Like many other parts of the world, Ibiza is slowly – but surely – returning to normal. In fact, the Spanish island is planning to reopen bars and restaurants next month. However, only outdoor areas will be opened on March 2nd. The indoor areas will open on March 16th, if the establishment has a CO2 meter installed and COVID-19 cases continue to trend downward.
Those measures are part of the de-escalation plan of the Balearic government, published by the news outlet The Olive Press on February 18th. After months of lockdown in Ibiza, you would think businesses received this news with relief – but not that much. The Confederation ofBusiness Associations in the Balearics declared that the de-escalation timeline is “unsatisfactory”. The reason behind this claim is that only 20% of bars and restaurants in Mallorca have outdoor areas.
Nonetheless, having people back in bars will certainly have benefits for the economy. As a matter of fact, tourism represents more than 80% of the economy in Ibiza and nightclubs are a big part of it, as edmtunes reports.
You can read more about the announcement via The Olive Press.
In October last year, it was announced that the Ibiza government has plans for rapid COVID-19 testing systems to open a tourist corridor in 2021. As reported by Nou Diari, the agreed protocol with the relative governing bodies, announced by Moroto, explains that every tourist arriving in the Balaeric or Canary Islands from another country, with an AI (infection rate) of 50 or less per 100,000 inhabitants in the last 14 days, will not undergo testing on arrival. Tourists who come from countries with an AI greater than 50 will have to present a negative test carried out less than 48 hours before the flight.
The world’s best-known party island, Ibiza has been heavily impacted by the coronavirus pandemic. Frequent restriction changes, extortionate fines and bans on dancing, parties and smoking have affected the music and hospitality industries hugely. But while it’s hit locals hard, the pause in summer season has also given time for a reset and for the White Isle to regenerate. In a recent feature for DJ Mag, Anu Shukla travelled to Ibiza to investigate.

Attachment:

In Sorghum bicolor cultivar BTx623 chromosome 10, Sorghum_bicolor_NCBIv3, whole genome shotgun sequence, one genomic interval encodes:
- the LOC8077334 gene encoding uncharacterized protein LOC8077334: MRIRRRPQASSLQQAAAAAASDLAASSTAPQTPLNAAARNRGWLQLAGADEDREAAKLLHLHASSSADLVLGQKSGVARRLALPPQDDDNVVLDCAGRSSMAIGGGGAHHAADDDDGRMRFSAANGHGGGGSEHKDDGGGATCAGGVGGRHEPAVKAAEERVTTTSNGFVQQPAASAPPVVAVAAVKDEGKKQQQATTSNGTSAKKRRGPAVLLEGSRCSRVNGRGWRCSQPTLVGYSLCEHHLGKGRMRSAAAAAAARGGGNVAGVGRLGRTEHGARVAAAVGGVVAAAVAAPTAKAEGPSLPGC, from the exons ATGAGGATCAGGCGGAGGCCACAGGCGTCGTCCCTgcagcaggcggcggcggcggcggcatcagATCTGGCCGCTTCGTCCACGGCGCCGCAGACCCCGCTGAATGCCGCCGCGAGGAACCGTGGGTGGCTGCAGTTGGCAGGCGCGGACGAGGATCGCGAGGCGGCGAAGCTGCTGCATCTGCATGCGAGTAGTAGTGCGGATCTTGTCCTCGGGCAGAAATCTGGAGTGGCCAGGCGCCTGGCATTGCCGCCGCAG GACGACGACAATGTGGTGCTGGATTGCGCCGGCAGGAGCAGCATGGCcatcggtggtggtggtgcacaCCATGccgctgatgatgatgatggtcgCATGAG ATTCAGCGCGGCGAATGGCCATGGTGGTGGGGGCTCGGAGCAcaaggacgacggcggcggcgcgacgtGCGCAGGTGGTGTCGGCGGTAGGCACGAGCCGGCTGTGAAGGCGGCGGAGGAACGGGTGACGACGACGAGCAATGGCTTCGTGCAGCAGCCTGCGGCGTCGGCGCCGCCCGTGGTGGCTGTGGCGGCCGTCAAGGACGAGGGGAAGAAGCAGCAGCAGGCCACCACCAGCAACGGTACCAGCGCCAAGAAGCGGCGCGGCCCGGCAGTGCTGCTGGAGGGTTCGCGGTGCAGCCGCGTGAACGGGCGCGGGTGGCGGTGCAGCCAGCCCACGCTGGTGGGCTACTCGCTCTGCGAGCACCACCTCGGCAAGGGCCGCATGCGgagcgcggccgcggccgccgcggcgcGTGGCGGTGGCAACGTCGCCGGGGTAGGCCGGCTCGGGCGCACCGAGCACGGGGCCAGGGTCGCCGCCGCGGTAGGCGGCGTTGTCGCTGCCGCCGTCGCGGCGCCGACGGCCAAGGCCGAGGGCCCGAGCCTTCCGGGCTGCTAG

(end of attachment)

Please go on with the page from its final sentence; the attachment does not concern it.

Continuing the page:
Good news! This summer festival season has been blighted the world over for one very obvious reason, but The Netherlands has just offered the latest glimmer of hope after stating that they aim to get shows back on the road after July 1st.
Last month, the Dutch government announced a cancellation fund of more than €300million in order to allow event organizers to reschedule shows panned before July 1st to the second half of the year, with security that they will be covered if the pandemic stops events going ahead any time after that date.
One festival, Liquicity, which is due to take place from the 16th to the 18th July, posted a statement to their website, explaining that the Dutch government had confirmed festivals should be able to go ahead in the country from the 1st July.
“Great news: the Dutch government has announced that they aim to allow festivals after July 1,” the statement from Liquicity said. “In case of festivals still get canceled due to changing COVID circumstances, organizers are likely to be compensated for the costs. Festivals in The Netherlands are currently selling out in record pace due to this new government announcement.”